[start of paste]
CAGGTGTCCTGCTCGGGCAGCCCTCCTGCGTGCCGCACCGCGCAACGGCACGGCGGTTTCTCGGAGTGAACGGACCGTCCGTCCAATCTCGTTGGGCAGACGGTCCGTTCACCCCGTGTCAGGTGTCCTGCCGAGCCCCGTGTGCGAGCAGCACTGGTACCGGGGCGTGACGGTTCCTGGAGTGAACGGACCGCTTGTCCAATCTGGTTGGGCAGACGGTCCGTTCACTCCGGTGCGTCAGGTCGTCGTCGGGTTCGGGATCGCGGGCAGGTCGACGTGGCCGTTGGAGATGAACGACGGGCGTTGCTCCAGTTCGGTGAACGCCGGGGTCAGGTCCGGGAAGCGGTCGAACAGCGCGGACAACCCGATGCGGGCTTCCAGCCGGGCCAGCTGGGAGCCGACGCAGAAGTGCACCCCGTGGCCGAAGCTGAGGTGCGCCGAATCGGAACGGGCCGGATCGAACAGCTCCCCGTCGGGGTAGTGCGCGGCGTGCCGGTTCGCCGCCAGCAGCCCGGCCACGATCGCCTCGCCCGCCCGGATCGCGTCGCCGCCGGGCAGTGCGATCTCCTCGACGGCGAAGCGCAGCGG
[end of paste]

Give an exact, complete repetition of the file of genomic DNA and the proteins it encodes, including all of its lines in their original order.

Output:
CAGGTGTCCTGCTCGGGCAGCCCTCCTGCGTGCCGCACCGCGCAACGGCACGGCGGTTTCTCGGAGTGAACGGACCGTCCGTCCAATCTCGTTGGGCAGACGGTCCGTTCACCCCGTGTCAGGTGTCCTGCCGAGCCCCGTGTGCGAGCAGCACTGGTACCGGGGCGTGACGGTTCCTGGAGTGAACGGACCGCTTGTCCAATCTGGTTGGGCAGACGGTCCGTTCACTCCGGTGCGTCAGGTCGTCGTCGGGTTCGGGATCGCGGGCAGGTCGACGTGGCCGTTGGAGATGAACGACGGGCGTTGCTCCAGTTCGGTGAACGCCGGGGTCAGGTCCGGGAAGCGGTCGAACAGCGCGGACAACCCGATGCGGGCTTCCAGCCGGGCCAGCTGGGAGCCGACGCAGAAGTGCACCCCGTGGCCGAAGCTGAGGTGCGCCGAATCGGAACGGGCCGGATCGAACAGCTCCCCGTCGGGGTAGTGCGCGGCGTGCCGGTTCGCCGCCAGCAGCCCGGCCACGATCGCCTCGCCCGCCCGGATCGCGTCGCCGCCGGGCAGTGCGATCTCCTCGACGGCGAAGCGCAGCGG